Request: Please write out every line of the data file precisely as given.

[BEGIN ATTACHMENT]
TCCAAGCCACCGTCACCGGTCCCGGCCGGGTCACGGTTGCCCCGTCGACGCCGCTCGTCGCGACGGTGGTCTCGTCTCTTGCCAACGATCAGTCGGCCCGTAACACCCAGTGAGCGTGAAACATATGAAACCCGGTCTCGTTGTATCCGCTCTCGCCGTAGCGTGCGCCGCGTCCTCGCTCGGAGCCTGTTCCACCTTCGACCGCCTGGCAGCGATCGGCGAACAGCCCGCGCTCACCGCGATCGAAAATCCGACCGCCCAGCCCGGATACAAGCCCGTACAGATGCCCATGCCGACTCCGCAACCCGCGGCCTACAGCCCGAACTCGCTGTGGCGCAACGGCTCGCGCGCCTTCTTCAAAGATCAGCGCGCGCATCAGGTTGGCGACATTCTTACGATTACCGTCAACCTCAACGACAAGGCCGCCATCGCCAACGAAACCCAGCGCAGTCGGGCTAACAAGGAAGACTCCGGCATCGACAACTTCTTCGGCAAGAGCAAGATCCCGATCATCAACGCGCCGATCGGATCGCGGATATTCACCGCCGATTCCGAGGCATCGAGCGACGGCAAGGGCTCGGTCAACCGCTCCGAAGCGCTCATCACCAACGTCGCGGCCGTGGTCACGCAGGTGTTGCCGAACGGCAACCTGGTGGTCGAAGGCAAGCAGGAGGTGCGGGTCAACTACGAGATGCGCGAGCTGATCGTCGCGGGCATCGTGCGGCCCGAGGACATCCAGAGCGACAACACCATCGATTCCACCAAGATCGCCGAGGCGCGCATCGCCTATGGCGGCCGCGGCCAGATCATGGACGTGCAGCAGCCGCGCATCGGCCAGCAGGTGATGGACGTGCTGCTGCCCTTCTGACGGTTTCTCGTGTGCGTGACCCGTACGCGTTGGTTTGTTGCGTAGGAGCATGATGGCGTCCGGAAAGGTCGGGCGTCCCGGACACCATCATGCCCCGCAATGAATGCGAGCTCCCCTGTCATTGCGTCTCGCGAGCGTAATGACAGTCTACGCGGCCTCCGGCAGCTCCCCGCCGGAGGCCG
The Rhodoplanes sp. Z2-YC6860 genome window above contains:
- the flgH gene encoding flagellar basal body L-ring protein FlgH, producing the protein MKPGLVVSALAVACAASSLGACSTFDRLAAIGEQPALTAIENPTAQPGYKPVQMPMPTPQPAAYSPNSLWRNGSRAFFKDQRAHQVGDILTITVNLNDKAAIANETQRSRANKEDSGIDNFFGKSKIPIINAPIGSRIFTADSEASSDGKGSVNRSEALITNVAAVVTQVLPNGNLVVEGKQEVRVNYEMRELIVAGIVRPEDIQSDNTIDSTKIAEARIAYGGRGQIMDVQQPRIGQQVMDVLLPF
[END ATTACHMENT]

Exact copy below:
TCCAAGCCACCGTCACCGGTCCCGGCCGGGTCACGGTTGCCCCGTCGACGCCGCTCGTCGCGACGGTGGTCTCGTCTCTTGCCAACGATCAGTCGGCCCGTAACACCCAGTGAGCGTGAAACATATGAAACCCGGTCTCGTTGTATCCGCTCTCGCCGTAGCGTGCGCCGCGTCCTCGCTCGGAGCCTGTTCCACCTTCGACCGCCTGGCAGCGATCGGCGAACAGCCCGCGCTCACCGCGATCGAAAATCCGACCGCCCAGCCCGGATACAAGCCCGTACAGATGCCCATGCCGACTCCGCAACCCGCGGCCTACAGCCCGAACTCGCTGTGGCGCAACGGCTCGCGCGCCTTCTTCAAAGATCAGCGCGCGCATCAGGTTGGCGACATTCTTACGATTACCGTCAACCTCAACGACAAGGCCGCCATCGCCAACGAAACCCAGCGCAGTCGGGCTAACAAGGAAGACTCCGGCATCGACAACTTCTTCGGCAAGAGCAAGATCCCGATCATCAACGCGCCGATCGGATCGCGGATATTCACCGCCGATTCCGAGGCATCGAGCGACGGCAAGGGCTCGGTCAACCGCTCCGAAGCGCTCATCACCAACGTCGCGGCCGTGGTCACGCAGGTGTTGCCGAACGGCAACCTGGTGGTCGAAGGCAAGCAGGAGGTGCGGGTCAACTACGAGATGCGCGAGCTGATCGTCGCGGGCATCGTGCGGCCCGAGGACATCCAGAGCGACAACACCATCGATTCCACCAAGATCGCCGAGGCGCGCATCGCCTATGGCGGCCGCGGCCAGATCATGGACGTGCAGCAGCCGCGCATCGGCCAGCAGGTGATGGACGTGCTGCTGCCCTTCTGACGGTTTCTCGTGTGCGTGACCCGTACGCGTTGGTTTGTTGCGTAGGAGCATGATGGCGTCCGGAAAGGTCGGGCGTCCCGGACACCATCATGCCCCGCAATGAATGCGAGCTCCCCTGTCATTGCGTCTCGCGAGCGTAATGACAGTCTACGCGGCCTCCGGCAGCTCCCCGCCGGAGGCCG
The Rhodoplanes sp. Z2-YC6860 genome window above contains:
- the flgH gene encoding flagellar basal body L-ring protein FlgH, producing the protein MKPGLVVSALAVACAASSLGACSTFDRLAAIGEQPALTAIENPTAQPGYKPVQMPMPTPQPAAYSPNSLWRNGSRAFFKDQRAHQVGDILTITVNLNDKAAIANETQRSRANKEDSGIDNFFGKSKIPIINAPIGSRIFTADSEASSDGKGSVNRSEALITNVAAVVTQVLPNGNLVVEGKQEVRVNYEMRELIVAGIVRPEDIQSDNTIDSTKIAEARIAYGGRGQIMDVQQPRIGQQVMDVLLPF